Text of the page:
Answers:I'm not sure that you've been correctly informed on what IR excitation generally does. It causes *bonds* to vibrate, but doesn't necessarily cause significant increase in the movement of the whole molecule (translational motion). EMR moves at the speed of light (which varies very slightly depending on the medium). Ultrasound moves at the speed of sound (which varies greatly depending on the medium). Since frequency is a function of wave speed, so you can't strictly use the IR absorption spectrum for a "tuned" excitation of a bond. That doesn't mean that you can't destroy compounds using Ultrasound and (I suppose) the IR spectrum can give you a hint about which molecules are more likely to break apart. I just don't think it'll won't work the way that you envision. There's been some research done to destroy contaminants in water via US - it results in incinerated compounds without raising the bulk water temp (you effectively get pockets of 5000K temps within 25 C water), but the process is cost prohibitive and still has alot of technical problems. Ultrasound needs a efficient tranmission medium. Soil (as opposed to water or oil) is full of voids and cracks that will rob your US wave of energy. If you have to put your US transmited within a few meters (much less a few centimeters) of a IED, I don't know that you've accomplished all that much. Keep at it, though.

Question:I have an Ir of of benzilic acid, which i synthesized in my organic lab, and as i was analyzing the finger print region of the graph i noticed that basicly all of the wavenumber matched my authentic published graph. however, there are a couple frequencies that vary by about 1-2 wave number. does that mean its not fully comfiremd what i have is really what i have( the sample)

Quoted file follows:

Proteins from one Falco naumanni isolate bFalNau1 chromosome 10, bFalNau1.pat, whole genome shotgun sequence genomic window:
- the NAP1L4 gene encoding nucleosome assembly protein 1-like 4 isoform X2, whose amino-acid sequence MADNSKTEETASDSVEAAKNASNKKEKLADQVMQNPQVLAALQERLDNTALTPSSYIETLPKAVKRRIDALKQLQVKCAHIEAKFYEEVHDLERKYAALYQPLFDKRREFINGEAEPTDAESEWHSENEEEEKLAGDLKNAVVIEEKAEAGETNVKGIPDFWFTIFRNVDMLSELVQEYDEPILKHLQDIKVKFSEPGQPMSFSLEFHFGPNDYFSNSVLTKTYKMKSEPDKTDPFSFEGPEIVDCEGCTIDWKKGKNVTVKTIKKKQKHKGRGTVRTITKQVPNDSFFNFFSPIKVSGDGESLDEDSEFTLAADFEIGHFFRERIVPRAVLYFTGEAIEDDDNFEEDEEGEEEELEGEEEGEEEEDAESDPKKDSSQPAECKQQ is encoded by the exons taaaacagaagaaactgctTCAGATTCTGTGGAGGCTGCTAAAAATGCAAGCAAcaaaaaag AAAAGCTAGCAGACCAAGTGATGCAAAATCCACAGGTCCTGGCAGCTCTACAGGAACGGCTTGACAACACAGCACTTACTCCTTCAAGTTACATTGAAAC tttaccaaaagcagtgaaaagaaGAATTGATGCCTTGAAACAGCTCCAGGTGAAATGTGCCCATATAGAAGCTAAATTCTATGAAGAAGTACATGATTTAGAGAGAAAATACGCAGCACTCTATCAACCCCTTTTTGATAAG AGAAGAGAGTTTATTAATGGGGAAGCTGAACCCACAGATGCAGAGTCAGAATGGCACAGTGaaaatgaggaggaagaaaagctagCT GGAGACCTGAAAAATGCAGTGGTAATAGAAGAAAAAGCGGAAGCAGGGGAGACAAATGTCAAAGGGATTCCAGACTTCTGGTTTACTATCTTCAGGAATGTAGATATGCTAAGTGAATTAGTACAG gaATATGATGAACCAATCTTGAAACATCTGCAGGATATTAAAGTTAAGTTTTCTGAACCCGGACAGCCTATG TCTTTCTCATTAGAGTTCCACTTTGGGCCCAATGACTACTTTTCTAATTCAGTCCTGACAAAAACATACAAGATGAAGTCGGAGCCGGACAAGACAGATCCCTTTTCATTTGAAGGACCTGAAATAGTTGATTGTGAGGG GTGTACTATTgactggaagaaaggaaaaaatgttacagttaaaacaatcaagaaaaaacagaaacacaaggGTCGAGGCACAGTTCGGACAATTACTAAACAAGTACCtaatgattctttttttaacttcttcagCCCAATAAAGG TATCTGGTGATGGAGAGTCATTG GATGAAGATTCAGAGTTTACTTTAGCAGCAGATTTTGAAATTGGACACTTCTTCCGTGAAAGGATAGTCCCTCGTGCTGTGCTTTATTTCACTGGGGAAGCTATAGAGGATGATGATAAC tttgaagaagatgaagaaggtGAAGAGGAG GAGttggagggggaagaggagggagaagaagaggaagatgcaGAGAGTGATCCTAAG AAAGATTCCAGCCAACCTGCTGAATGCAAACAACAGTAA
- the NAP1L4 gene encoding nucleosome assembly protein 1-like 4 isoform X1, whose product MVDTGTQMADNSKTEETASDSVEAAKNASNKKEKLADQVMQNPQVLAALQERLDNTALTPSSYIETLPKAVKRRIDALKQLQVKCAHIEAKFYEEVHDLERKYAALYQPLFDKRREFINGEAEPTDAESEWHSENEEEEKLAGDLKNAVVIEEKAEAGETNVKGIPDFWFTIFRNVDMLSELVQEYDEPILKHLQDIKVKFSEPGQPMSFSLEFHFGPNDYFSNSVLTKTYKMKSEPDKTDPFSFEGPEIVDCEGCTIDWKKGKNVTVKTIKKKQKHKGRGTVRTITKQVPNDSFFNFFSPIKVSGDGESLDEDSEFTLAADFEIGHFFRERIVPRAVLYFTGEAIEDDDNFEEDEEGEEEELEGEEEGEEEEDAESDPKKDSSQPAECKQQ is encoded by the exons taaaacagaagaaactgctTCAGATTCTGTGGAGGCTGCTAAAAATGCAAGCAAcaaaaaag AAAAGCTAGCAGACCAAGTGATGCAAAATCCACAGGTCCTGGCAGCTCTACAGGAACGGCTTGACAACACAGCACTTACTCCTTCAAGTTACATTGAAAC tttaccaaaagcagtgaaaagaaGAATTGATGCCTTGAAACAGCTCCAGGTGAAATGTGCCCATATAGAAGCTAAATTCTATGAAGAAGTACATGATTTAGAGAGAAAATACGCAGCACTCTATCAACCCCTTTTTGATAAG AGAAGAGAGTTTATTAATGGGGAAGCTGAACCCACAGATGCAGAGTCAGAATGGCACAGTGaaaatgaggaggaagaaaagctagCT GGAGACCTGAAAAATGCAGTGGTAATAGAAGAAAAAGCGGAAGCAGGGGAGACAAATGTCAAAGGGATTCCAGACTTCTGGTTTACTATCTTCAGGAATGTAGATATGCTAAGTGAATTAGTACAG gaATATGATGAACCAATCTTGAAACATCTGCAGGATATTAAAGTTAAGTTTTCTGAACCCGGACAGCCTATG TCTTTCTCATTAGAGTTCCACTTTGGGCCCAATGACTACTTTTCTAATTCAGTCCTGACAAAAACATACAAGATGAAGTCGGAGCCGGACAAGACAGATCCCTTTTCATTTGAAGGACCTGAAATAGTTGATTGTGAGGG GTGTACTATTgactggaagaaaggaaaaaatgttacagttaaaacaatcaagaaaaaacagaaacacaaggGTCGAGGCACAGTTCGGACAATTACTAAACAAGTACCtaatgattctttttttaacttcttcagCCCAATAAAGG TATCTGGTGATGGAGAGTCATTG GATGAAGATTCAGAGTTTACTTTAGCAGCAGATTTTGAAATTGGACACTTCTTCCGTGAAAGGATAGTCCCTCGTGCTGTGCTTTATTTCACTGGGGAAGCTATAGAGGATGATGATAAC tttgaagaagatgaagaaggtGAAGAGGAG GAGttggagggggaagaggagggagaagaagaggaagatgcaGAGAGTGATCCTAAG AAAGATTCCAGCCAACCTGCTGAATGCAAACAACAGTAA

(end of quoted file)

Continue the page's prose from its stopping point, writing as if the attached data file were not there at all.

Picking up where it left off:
Answers:One or two wavenumbers is a very tiny difference! You can have something vary as much as 5-10 wavenumbers sometimes; but anything less than 5 you can consider a sure match.

Question:how can i construct a grouped frequency distribution table from the following data? 41 32 67 44 46 47 36 53 56 45 31 43 25 33 25 38 48 57 42 49

Answers:I guess you could sort it into intervals. Intervals Frequency 1-10 0 11-20 0 21-30 2 31-40 5 41-50 9 51-60 3 61-70 1

From Youtube

Frequency table :I created this video using my Logitech QuickCam software

Statistics - Frequency Distribution Table :Statistics - Frequency Distribution Table